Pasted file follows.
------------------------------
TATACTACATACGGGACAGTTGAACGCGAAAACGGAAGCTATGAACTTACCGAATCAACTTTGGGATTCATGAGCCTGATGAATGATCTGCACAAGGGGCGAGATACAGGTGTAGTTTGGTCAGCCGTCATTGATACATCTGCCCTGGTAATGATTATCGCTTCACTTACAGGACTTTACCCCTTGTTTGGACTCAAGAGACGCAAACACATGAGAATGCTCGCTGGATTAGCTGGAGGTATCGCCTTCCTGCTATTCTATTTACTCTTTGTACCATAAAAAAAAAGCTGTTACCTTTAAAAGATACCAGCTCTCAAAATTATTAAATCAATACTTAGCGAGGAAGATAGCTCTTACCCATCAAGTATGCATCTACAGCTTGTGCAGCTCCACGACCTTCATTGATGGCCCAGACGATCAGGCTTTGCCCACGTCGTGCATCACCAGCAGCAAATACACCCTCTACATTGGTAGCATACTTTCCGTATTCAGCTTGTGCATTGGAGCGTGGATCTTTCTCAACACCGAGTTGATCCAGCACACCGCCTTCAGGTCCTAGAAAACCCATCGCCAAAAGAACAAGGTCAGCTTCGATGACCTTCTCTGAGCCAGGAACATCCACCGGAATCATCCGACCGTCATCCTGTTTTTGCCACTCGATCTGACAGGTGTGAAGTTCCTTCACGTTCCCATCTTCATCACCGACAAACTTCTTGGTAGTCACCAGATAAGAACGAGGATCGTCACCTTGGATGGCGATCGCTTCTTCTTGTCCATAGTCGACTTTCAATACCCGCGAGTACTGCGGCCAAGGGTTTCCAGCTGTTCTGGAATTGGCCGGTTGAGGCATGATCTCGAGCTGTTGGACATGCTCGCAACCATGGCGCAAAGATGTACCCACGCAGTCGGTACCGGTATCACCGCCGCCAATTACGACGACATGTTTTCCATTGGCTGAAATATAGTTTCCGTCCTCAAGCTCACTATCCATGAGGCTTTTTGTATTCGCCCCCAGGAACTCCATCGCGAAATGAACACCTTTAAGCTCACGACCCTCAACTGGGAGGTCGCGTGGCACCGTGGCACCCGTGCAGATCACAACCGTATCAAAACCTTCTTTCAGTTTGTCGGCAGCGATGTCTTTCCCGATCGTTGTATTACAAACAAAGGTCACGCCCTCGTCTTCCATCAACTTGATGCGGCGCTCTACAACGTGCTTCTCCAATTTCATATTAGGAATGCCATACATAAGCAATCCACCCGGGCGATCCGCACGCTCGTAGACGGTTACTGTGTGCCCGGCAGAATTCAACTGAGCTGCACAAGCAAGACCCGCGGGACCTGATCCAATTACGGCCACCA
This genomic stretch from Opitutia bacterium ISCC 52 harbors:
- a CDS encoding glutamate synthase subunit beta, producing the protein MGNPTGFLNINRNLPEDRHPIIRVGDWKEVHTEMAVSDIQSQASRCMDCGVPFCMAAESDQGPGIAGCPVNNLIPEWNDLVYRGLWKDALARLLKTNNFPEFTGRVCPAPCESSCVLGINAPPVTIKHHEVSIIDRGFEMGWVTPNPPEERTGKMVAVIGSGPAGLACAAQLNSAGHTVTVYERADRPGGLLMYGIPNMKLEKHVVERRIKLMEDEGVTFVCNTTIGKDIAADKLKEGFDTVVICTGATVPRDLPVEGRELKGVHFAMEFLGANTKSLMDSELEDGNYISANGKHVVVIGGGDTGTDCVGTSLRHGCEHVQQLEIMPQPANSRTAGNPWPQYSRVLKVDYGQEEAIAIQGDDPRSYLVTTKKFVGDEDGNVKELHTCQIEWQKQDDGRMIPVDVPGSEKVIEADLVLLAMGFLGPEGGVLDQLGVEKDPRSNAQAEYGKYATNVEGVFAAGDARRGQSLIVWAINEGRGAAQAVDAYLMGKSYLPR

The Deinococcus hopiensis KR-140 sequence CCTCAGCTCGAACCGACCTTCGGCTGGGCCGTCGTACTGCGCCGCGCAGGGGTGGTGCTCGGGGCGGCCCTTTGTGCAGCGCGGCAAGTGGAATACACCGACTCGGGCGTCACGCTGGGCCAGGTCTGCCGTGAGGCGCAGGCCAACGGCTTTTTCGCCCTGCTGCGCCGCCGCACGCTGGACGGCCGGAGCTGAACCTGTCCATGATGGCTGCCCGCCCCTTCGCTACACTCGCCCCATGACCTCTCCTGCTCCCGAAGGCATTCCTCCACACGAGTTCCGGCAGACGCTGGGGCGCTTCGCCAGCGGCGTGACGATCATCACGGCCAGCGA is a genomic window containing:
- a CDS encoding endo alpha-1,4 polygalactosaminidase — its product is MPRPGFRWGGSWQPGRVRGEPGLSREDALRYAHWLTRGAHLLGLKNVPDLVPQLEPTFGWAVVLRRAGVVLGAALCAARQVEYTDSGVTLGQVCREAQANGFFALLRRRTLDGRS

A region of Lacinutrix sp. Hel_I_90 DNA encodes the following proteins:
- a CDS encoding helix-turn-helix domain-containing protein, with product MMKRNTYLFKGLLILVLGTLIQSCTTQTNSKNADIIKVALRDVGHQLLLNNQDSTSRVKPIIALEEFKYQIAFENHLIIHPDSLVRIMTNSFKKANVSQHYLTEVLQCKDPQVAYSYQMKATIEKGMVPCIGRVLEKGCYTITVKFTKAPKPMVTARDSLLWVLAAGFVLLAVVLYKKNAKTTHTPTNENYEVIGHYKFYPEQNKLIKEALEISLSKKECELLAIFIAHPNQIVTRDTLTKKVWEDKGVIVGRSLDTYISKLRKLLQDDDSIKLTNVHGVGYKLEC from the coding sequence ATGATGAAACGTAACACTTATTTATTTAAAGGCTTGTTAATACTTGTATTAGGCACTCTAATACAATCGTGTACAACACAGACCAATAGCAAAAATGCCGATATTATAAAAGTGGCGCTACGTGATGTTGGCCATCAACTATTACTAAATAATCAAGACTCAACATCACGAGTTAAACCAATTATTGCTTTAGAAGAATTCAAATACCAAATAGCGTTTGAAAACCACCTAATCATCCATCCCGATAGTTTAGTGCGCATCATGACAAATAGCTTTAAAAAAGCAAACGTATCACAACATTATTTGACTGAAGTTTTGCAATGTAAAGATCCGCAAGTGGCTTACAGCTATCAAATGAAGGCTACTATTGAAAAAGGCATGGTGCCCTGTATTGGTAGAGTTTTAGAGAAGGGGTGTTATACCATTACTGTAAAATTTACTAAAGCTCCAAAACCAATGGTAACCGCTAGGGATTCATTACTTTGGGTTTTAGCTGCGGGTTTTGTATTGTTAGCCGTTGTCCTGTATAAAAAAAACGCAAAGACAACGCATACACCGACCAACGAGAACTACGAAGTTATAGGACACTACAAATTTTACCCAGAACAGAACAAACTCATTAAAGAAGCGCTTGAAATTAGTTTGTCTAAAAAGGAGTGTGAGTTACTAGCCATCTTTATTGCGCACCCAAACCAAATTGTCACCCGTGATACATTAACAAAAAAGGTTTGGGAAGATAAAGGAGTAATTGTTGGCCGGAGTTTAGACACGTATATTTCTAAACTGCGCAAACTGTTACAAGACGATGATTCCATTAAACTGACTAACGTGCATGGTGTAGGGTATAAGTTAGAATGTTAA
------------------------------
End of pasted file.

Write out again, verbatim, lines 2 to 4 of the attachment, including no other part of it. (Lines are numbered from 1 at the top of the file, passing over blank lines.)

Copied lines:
This genomic stretch from Opitutia bacterium ISCC 52 harbors:
- a CDS encoding glutamate synthase subunit beta, producing the protein MGNPTGFLNINRNLPEDRHPIIRVGDWKEVHTEMAVSDIQSQASRCMDCGVPFCMAAESDQGPGIAGCPVNNLIPEWNDLVYRGLWKDALARLLKTNNFPEFTGRVCPAPCESSCVLGINAPPVTIKHHEVSIIDRGFEMGWVTPNPPEERTGKMVAVIGSGPAGLACAAQLNSAGHTVTVYERADRPGGLLMYGIPNMKLEKHVVERRIKLMEDEGVTFVCNTTIGKDIAADKLKEGFDTVVICTGATVPRDLPVEGRELKGVHFAMEFLGANTKSLMDSELEDGNYISANGKHVVVIGGGDTGTDCVGTSLRHGCEHVQQLEIMPQPANSRTAGNPWPQYSRVLKVDYGQEEAIAIQGDDPRSYLVTTKKFVGDEDGNVKELHTCQIEWQKQDDGRMIPVDVPGSEKVIEADLVLLAMGFLGPEGGVLDQLGVEKDPRSNAQAEYGKYATNVEGVFAAGDARRGQSLIVWAINEGRGAAQAVDAYLMGKSYLPR

The Deinococcus hopiensis KR-140 sequence CCTCAGCTCGAACCGACCTTCGGCTGGGCCGTCGTACTGCGCCGCGCAGGGGTGGTGCTCGGGGCGGCCCTTTGTGCAGCGCGGCAAGTGGAATACACCGACTCGGGCGTCACGCTGGGCCAGGTCTGCCGTGAGGCGCAGGCCAACGGCTTTTTCGCCCTGCTGCGCCGCCGCACGCTGGACGGCCGGAGCTGAACCTGTCCATGATGGCTGCCCGCCCCTTCGCTACACTCGCCCCATGACCTCTCCTGCTCCCGAAGGCATTCCTCCACACGAGTTCCGGCAGACGCTGGGGCGCTTCGCCAGCGGCGTGACGATCATCACGGCCAGCGA is a genomic window containing: